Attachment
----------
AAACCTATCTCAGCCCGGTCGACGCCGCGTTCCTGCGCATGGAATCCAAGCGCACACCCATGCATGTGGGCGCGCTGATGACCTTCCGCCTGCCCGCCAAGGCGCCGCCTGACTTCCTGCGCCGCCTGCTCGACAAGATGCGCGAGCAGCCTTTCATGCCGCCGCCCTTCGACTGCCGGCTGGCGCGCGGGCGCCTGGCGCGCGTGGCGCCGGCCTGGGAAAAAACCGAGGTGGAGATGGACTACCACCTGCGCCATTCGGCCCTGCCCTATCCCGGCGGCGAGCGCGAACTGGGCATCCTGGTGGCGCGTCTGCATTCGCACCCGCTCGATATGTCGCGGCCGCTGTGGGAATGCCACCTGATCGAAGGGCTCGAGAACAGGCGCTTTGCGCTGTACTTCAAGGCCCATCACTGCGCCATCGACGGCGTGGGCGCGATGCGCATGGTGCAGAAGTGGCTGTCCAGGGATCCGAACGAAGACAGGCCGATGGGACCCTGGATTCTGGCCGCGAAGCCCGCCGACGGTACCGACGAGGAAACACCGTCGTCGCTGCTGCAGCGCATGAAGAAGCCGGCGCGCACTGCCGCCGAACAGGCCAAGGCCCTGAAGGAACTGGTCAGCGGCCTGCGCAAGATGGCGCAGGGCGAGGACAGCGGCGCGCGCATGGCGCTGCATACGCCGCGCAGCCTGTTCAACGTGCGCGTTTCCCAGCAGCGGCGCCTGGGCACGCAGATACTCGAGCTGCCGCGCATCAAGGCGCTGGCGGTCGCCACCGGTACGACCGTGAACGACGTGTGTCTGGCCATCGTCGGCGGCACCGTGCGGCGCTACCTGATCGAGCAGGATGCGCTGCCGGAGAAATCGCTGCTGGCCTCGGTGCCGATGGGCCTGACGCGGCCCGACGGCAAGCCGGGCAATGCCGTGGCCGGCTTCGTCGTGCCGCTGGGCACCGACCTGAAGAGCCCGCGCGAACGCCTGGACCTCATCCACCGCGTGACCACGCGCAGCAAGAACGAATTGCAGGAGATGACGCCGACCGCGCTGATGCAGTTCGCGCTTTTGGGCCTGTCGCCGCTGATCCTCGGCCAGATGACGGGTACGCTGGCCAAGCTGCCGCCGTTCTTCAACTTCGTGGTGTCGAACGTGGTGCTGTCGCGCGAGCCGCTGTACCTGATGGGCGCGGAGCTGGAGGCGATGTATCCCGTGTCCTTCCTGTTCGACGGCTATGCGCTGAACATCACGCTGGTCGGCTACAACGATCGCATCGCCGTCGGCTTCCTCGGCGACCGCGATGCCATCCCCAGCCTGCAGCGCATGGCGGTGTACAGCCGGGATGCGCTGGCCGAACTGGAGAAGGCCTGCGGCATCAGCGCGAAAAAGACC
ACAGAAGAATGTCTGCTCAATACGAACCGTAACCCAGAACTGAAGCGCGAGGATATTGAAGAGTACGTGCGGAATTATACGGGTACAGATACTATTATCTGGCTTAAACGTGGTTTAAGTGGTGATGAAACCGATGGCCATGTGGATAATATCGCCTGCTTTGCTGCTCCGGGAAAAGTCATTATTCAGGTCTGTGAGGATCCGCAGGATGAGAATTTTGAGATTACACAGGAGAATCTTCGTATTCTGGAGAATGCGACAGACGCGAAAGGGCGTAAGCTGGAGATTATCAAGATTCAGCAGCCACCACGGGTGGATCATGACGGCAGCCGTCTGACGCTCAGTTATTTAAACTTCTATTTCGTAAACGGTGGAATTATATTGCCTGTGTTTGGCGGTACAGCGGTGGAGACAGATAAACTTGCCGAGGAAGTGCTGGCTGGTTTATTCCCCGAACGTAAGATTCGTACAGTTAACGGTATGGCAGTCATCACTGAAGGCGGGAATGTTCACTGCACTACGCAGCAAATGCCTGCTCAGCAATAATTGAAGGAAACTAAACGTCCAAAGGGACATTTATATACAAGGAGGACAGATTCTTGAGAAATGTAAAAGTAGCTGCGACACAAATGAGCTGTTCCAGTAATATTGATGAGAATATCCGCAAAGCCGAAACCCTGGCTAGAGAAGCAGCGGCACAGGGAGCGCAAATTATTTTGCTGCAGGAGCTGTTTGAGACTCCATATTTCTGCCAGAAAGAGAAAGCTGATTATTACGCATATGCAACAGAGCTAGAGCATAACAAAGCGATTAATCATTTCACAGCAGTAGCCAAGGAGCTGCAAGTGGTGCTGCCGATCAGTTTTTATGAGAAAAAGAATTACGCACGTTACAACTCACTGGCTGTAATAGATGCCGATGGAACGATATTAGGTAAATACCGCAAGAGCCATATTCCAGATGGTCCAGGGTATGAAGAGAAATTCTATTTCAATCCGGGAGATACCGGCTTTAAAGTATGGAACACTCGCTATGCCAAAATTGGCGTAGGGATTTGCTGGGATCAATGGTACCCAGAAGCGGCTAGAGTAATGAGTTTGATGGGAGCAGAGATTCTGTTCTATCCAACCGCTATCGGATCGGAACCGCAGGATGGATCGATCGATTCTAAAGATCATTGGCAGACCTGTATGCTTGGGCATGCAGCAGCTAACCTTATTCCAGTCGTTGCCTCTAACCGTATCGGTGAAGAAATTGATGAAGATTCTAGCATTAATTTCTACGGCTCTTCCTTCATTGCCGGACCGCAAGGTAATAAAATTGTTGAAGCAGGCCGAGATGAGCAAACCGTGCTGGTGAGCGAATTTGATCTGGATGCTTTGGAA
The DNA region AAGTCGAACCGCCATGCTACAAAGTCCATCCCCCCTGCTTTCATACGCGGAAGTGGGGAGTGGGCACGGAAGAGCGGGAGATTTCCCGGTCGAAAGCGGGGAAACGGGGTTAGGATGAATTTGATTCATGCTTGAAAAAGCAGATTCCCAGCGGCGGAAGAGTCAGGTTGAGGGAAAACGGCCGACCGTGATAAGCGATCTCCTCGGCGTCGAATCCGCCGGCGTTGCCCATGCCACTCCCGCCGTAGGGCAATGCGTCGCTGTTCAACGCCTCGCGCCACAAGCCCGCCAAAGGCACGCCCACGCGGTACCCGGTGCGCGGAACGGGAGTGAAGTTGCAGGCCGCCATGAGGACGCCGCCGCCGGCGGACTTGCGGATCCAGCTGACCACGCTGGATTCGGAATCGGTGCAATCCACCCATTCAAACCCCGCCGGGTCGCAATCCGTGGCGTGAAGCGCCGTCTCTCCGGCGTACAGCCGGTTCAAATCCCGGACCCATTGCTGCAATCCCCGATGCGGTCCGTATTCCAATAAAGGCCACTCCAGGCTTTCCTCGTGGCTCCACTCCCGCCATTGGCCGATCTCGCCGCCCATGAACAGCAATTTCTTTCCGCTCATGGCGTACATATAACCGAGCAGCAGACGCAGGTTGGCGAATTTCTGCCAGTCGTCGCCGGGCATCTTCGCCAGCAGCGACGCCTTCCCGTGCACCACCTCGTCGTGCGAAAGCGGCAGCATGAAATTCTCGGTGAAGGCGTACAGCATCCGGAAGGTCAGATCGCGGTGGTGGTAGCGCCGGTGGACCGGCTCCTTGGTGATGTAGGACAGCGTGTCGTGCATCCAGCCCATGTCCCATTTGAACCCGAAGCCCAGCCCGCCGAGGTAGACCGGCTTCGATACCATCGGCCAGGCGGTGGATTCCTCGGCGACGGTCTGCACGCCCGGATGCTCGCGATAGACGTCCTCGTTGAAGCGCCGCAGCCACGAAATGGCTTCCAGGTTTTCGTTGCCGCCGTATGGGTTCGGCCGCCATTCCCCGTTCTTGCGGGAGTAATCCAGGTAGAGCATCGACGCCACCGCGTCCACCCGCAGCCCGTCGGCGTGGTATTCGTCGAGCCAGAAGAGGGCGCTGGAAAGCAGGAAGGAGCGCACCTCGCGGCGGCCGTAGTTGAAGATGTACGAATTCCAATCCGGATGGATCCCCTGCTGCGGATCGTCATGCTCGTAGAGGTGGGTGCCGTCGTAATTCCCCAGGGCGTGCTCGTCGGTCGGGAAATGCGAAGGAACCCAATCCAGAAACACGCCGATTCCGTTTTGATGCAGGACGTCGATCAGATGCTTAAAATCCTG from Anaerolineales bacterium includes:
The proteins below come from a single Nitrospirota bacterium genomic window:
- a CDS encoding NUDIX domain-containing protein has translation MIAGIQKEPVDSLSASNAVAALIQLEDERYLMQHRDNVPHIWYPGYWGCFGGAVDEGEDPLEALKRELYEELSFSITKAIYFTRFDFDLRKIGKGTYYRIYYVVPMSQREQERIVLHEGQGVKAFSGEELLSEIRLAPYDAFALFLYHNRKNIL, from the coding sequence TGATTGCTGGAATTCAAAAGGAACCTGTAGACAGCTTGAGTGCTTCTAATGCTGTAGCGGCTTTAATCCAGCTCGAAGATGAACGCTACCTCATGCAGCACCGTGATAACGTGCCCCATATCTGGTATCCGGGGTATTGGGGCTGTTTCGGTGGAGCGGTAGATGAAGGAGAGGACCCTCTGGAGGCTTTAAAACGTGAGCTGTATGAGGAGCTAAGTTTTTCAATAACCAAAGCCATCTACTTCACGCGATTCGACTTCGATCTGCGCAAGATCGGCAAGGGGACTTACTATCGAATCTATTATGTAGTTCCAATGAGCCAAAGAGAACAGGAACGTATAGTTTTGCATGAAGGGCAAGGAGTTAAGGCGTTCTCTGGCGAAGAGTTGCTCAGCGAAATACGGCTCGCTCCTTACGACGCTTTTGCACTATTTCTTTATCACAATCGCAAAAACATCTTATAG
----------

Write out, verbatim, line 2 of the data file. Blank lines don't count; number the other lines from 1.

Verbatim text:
ACAGAAGAATGTCTGCTCAATACGAACCGTAACCCAGAACTGAAGCGCGAGGATATTGAAGAGTACGTGCGGAATTATACGGGTACAGATACTATTATCTGGCTTAAACGTGGTTTAAGTGGTGATGAAACCGATGGCCATGTGGATAATATCGCCTGCTTTGCTGCTCCGGGAAAAGTCATTATTCAGGTCTGTGAGGATCCGCAGGATGAGAATTTTGAGATTACACAGGAGAATCTTCGTATTCTGGAGAATGCGACAGACGCGAAAGGGCGTAAGCTGGAGATTATCAAGATTCAGCAGCCACCACGGGTGGATCATGACGGCAGCCGTCTGACGCTCAGTTATTTAAACTTCTATTTCGTAAACGGTGGAATTATATTGCCTGTGTTTGGCGGTACAGCGGTGGAGACAGATAAACTTGCCGAGGAAGTGCTGGCTGGTTTATTCCCCGAACGTAAGATTCGTACAGTTAACGGTATGGCAGTCATCACTGAAGGCGGGAATGTTCACTGCACTACGCAGCAAATGCCTGCTCAGCAATAATTGAAGGAAACTAAACGTCCAAAGGGACATTTATATACAAGGAGGACAGATTCTTGAGAAATGTAAAAGTAGCTGCGACACAAATGAGCTGTTCCAGTAATATTGATGAGAATATCCGCAAAGCCGAAACCCTGGCTAGAGAAGCAGCGGCACAGGGAGCGCAAATTATTTTGCTGCAGGAGCTGTTTGAGACTCCATATTTCTGCCAGAAAGAGAAAGCTGATTATTACGCATATGCAACAGAGCTAGAGCATAACAAAGCGATTAATCATTTCACAGCAGTAGCCAAGGAGCTGCAAGTGGTGCTGCCGATCAGTTTTTATGAGAAAAAGAATTACGCACGTTACAACTCACTGGCTGTAATAGATGCCGATGGAACGATATTAGGTAAATACCGCAAGAGCCATATTCCAGATGGTCCAGGGTATGAAGAGAAATTCTATTTCAATCCGGGAGATACCGGCTTTAAAGTATGGAACACTCGCTATGCCAAAATTGGCGTAGGGATTTGCTGGGATCAATGGTACCCAGAAGCGGCTAGAGTAATGAGTTTGATGGGAGCAGAGATTCTGTTCTATCCAACCGCTATCGGATCGGAACCGCAGGATGGATCGATCGATTCTAAAGATCATTGGCAGACCTGTATGCTTGGGCATGCAGCAGCTAACCTTATTCCAGTCGTTGCCTCTAACCGTATCGGTGAAGAAATTGATGAAGATTCTAGCATTAATTTCTACGGCTCTTCCTTCATTGCCGGACCGCAAGGTAATAAAATTGTTGAAGCAGGCCGAGATGAGCAAACCGTGCTGGTGAGCGAATTTGATCTGGATGCTTTGGAA